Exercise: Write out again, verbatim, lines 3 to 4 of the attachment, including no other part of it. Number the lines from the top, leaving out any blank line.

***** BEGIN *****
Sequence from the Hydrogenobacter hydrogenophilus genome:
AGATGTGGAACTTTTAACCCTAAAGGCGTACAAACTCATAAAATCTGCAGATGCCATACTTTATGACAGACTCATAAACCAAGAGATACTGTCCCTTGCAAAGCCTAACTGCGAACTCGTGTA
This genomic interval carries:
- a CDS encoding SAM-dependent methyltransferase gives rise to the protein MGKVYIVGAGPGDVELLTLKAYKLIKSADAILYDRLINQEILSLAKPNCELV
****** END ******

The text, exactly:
This genomic interval carries:
- a CDS encoding SAM-dependent methyltransferase gives rise to the protein MGKVYIVGAGPGDVELLTLKAYKLIKSADAILYDRLINQEILSLAKPNCELV